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Wednesday, June 30, 2004  

The Roof, The Roof, The Roof is on Fire
Saw the inflammatory Fahrenheit 9/11 lastnight, and I have to say I was pretty damn impressed. I've never really been a fan of Michael Moore's, but the film was compelling enough on its own. I have a few friends that have written it off without seeing it, and I really think that is a mistake. The film isn't really just a political story. It isn't just about portraying Bush as a sycophant. It is an antiwar film in the vein of "Hearts and Minds" and "Berkeley in the Sixties." I have no problems with Republicans, I can handle Bush supporters, but I don't understand how anyone (execpt those who are making all the money) can support the war in Iraq. I would love to hear some arguments in favor of American involvement that go beyond, "Hussien needed to be removed from power." I find that a really lame reason to ruin the lives of thousands of people (both American and Iraqi.) I'll watch Fox News, I'll deal with their bias, and I don't think it is too much to ask of the right to deal with Moore's bias and watch the film. I keep hearing conservatives say they won't see the film because they don't want to buy-into Moore's propaganda. Propaganda is most effective when the people it is targeted to (in this case everybody left of John McCain) are the only ones viewing the material. At the very least Fahrenheit 9/11 is one of the most finely crafted films of the year and is worth a viewing on its merits as a stunning example of the documentary. It maynot be an example that you agree with, but that doesn't mean it should be boycotted or ignored. Leni Refenstahl was a god-damned Nazi, but her films are still a (very) valid example of the documentary form and they have a lot to teach us. And that is really what art is about isn't it?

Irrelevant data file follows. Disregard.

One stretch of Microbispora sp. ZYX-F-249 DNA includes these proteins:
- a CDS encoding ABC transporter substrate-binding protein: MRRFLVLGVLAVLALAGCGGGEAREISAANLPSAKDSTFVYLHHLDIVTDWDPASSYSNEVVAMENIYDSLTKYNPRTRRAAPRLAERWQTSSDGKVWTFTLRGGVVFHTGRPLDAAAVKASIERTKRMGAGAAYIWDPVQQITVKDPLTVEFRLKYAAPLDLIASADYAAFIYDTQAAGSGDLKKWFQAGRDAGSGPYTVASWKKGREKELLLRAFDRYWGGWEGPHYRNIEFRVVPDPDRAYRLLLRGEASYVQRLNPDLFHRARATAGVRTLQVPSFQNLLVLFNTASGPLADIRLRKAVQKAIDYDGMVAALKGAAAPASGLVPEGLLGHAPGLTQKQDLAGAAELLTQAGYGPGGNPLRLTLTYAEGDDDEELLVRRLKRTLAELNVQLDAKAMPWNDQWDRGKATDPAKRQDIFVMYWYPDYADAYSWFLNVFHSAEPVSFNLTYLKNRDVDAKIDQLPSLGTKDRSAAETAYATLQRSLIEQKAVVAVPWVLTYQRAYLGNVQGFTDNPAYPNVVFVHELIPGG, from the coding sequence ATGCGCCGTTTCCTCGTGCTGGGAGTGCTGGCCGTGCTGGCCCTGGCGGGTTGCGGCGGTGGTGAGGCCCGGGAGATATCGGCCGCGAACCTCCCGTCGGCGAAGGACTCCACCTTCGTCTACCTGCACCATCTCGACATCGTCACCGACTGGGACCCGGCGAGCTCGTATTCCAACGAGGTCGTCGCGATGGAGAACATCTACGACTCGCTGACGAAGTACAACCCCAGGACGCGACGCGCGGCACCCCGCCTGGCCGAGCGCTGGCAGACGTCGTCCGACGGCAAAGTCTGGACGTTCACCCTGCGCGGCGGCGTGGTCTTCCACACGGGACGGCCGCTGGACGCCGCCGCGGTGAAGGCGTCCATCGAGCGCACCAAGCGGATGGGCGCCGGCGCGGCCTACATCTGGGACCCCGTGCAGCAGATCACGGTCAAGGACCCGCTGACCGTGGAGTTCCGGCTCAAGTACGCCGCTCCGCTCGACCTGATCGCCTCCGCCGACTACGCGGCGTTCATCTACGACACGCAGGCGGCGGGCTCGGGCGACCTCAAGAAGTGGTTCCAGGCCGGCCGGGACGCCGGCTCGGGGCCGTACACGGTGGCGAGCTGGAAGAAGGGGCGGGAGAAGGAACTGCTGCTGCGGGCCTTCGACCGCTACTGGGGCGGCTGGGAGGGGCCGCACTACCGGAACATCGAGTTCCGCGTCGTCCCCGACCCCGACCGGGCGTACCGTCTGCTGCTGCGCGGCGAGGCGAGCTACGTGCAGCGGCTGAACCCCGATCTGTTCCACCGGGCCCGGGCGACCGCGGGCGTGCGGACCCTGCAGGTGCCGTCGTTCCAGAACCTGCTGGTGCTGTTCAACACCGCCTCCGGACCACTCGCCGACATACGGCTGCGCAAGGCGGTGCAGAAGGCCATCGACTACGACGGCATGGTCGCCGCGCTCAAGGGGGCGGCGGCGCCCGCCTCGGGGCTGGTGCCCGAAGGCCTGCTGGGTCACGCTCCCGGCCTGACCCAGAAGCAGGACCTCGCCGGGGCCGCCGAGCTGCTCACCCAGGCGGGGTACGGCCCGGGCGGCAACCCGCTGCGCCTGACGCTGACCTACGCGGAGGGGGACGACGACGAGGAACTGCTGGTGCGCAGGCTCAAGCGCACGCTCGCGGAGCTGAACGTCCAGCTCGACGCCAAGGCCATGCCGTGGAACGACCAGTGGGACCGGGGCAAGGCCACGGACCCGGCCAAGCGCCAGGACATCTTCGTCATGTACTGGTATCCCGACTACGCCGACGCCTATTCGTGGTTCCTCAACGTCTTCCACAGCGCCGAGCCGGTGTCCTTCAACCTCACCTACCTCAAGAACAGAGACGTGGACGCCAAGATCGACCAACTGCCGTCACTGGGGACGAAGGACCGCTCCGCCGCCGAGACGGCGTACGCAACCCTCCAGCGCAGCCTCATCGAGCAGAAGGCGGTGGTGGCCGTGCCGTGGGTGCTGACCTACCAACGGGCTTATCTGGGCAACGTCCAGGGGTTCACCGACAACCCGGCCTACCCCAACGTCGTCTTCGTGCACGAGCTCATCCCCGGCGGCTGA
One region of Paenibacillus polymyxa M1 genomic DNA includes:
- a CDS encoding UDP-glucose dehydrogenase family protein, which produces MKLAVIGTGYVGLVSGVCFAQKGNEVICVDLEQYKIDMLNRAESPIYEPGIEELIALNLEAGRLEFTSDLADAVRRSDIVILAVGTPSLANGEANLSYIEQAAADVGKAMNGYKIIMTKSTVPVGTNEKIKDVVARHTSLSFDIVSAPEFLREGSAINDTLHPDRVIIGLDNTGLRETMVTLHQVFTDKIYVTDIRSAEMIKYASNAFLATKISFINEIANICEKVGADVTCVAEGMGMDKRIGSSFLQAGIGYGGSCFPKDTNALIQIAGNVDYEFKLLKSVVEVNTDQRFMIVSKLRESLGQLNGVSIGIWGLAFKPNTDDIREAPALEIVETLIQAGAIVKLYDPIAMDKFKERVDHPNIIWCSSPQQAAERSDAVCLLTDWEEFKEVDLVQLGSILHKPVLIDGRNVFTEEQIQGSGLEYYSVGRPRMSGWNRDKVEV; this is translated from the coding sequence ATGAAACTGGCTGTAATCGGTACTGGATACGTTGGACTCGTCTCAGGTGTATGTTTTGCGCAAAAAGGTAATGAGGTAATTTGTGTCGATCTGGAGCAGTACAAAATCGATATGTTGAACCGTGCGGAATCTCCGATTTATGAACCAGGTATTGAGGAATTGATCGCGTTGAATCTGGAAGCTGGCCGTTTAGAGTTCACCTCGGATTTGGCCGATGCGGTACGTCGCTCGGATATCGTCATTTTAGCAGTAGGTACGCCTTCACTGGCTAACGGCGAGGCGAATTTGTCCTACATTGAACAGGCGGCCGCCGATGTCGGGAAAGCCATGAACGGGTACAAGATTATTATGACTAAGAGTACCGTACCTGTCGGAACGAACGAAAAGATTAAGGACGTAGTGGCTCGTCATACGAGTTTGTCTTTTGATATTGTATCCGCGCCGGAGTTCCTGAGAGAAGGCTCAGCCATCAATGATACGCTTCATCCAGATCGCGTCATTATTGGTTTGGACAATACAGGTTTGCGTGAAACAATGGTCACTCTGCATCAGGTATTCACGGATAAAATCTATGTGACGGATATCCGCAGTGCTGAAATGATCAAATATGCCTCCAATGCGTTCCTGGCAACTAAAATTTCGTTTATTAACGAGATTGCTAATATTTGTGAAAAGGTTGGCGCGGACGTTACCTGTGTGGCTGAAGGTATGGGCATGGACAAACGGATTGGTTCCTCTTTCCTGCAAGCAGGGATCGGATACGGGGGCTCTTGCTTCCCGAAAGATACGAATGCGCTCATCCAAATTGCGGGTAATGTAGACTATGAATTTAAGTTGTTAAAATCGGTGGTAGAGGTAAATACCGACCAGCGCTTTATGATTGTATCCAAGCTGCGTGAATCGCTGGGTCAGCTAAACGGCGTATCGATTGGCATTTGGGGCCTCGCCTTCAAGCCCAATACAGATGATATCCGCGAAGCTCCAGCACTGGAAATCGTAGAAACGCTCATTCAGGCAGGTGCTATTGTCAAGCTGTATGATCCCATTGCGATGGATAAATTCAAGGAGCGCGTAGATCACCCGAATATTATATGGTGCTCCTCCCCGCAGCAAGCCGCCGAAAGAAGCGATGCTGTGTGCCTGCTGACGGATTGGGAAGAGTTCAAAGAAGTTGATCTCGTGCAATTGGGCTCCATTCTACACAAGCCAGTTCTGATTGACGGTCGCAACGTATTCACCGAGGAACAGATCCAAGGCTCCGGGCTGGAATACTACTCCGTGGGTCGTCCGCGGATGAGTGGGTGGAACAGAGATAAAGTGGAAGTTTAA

posted by JMV | 6/30/2004 02:39:00 PM
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